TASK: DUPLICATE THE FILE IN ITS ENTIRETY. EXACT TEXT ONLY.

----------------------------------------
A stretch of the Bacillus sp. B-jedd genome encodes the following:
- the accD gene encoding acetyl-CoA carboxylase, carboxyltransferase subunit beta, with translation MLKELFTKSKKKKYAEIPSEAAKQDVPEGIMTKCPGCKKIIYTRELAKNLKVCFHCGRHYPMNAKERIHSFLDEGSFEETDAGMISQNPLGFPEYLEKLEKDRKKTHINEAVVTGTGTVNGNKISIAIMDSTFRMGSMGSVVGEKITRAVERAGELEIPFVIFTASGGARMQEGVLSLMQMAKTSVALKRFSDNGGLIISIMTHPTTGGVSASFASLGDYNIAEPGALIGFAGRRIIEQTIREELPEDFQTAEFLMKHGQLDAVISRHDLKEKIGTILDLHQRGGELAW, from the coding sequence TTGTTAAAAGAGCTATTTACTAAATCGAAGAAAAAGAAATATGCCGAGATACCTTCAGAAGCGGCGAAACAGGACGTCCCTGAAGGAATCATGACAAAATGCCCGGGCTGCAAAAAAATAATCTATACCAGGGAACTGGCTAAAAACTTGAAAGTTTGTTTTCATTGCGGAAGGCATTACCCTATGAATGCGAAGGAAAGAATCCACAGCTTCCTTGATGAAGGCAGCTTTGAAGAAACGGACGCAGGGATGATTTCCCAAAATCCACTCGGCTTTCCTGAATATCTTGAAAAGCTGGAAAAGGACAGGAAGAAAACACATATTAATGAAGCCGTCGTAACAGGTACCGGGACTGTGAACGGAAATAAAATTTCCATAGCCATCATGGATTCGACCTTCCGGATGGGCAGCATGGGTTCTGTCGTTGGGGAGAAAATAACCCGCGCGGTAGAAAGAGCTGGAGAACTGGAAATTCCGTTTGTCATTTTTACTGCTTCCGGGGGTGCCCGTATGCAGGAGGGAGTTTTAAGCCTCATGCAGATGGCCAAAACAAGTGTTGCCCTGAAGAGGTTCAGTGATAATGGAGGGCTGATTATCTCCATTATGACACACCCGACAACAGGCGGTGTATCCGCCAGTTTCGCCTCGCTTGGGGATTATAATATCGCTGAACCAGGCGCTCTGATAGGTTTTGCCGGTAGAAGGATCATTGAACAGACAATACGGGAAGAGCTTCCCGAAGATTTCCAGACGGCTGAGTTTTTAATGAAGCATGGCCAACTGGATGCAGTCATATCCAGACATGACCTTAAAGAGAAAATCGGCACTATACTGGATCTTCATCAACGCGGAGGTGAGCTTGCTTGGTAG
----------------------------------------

A stretch of the Bacillus sp. B-jedd genome encodes the following:
- the accD gene encoding acetyl-CoA carboxylase, carboxyltransferase subunit beta, with translation MLKELFTKSKKKKYAEIPSEAAKQDVPEGIMTKCPGCKKIIYTRELAKNLKVCFHCGRHYPMNAKERIHSFLDEGSFEETDAGMISQNPLGFPEYLEKLEKDRKKTHINEAVVTGTGTVNGNKISIAIMDSTFRMGSMGSVVGEKITRAVERAGELEIPFVIFTASGGARMQEGVLSLMQMAKTSVALKRFSDNGGLIISIMTHPTTGGVSASFASLGDYNIAEPGALIGFAGRRIIEQTIREELPEDFQTAEFLMKHGQLDAVISRHDLKEKIGTILDLHQRGGELAW, from the coding sequence TTGTTAAAAGAGCTATTTACTAAATCGAAGAAAAAGAAATATGCCGAGATACCTTCAGAAGCGGCGAAACAGGACGTCCCTGAAGGAATCATGACAAAATGCCCGGGCTGCAAAAAAATAATCTATACCAGGGAACTGGCTAAAAACTTGAAAGTTTGTTTTCATTGCGGAAGGCATTACCCTATGAATGCGAAGGAAAGAATCCACAGCTTCCTTGATGAAGGCAGCTTTGAAGAAACGGACGCAGGGATGATTTCCCAAAATCCACTCGGCTTTCCTGAATATCTTGAAAAGCTGGAAAAGGACAGGAAGAAAACACATATTAATGAAGCCGTCGTAACAGGTACCGGGACTGTGAACGGAAATAAAATTTCCATAGCCATCATGGATTCGACCTTCCGGATGGGCAGCATGGGTTCTGTCGTTGGGGAGAAAATAACCCGCGCGGTAGAAAGAGCTGGAGAACTGGAAATTCCGTTTGTCATTTTTACTGCTTCCGGGGGTGCCCGTATGCAGGAGGGAGTTTTAAGCCTCATGCAGATGGCCAAAACAAGTGTTGCCCTGAAGAGGTTCAGTGATAATGGAGGGCTGATTATCTCCATTATGACACACCCGACAACAGGCGGTGTATCCGCCAGTTTCGCCTCGCTTGGGGATTATAATATCGCTGAACCAGGCGCTCTGATAGGTTTTGCCGGTAGAAGGATCATTGAACAGACAATACGGGAAGAGCTTCCCGAAGATTTCCAGACGGCTGAGTTTTTAATGAAGCATGGCCAACTGGATGCAGTCATATCCAGACATGACCTTAAAGAGAAAATCGGCACTATACTGGATCTTCATCAACGCGGAGGTGAGCTTGCTTGGTAG